But this issue of separate arenas for male and female athletes, for male and female outdoors enthusiasts, comes down to the very products and their qualities. I’m not griping necessarily about the different facets that cater to the different male and female forms, obviously- men aren’t going to buy sports bras but we ladies sure as hell need them. But I do not need a pink backpack to climb a mountain, and no it does not have to have flowers on it.

Here’s a snippet from Adrienne Wadewitz and Peter James who wrote about this subject for Pacific Standard:

“One of the reasons for that is because these activities are advertised to women as an escape from their stressful lives, not as a sport meant to challenge their physical ability. Outdoors equipment marketed toward women, then, consistently focuses on comfort and style, in contrast to men’s marketing. Moreover, much of the gear that is produced for women assumes less of a desire to do activities that are as physically demanding as men—the gear is often less hardy and more decorative. The assumptions behind these marketing strategies reinforce stereotypical ideas of gender: that women are physically weak, that women are fascinated by fashion, that there is one specific female body type, and that women are ‘soft.'”http://www.psmag.com/environment/women-relax-men-mountaineer-backpacks-reveal-gendered-marketing-outdoor-sports-70861/)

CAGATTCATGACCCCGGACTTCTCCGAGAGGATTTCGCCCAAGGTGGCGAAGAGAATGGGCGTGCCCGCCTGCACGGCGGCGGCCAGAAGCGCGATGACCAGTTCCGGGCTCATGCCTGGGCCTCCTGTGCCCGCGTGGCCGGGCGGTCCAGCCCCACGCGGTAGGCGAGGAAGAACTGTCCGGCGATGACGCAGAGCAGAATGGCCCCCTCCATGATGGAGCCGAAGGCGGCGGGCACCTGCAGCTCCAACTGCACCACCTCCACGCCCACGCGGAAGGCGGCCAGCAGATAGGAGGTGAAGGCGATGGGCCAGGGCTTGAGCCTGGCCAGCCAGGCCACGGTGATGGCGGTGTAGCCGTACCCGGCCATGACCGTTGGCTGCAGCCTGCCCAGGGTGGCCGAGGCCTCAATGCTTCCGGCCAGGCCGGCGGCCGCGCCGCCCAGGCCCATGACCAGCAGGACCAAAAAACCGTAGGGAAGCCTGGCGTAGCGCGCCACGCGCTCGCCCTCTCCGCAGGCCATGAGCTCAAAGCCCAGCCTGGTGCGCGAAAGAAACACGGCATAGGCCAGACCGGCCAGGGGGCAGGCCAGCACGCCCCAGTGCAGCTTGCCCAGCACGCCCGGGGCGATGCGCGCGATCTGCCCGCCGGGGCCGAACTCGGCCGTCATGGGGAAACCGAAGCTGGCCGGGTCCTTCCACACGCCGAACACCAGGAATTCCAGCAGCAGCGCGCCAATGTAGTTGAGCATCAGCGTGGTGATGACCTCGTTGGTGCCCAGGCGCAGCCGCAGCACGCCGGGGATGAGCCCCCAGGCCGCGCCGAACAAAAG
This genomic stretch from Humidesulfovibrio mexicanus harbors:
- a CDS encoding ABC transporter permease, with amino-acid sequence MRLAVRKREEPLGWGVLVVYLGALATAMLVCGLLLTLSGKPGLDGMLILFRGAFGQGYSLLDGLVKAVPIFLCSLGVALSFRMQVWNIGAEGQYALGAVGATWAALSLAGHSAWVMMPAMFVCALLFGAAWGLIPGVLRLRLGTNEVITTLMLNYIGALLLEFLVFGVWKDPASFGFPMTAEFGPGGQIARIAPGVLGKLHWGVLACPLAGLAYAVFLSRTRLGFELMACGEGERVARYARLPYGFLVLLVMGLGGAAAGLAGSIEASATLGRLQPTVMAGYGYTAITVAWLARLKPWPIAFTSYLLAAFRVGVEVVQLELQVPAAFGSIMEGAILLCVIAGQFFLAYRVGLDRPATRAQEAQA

Take this advertisement by Nike:

Courtesy of Nike, Women’s Marathon.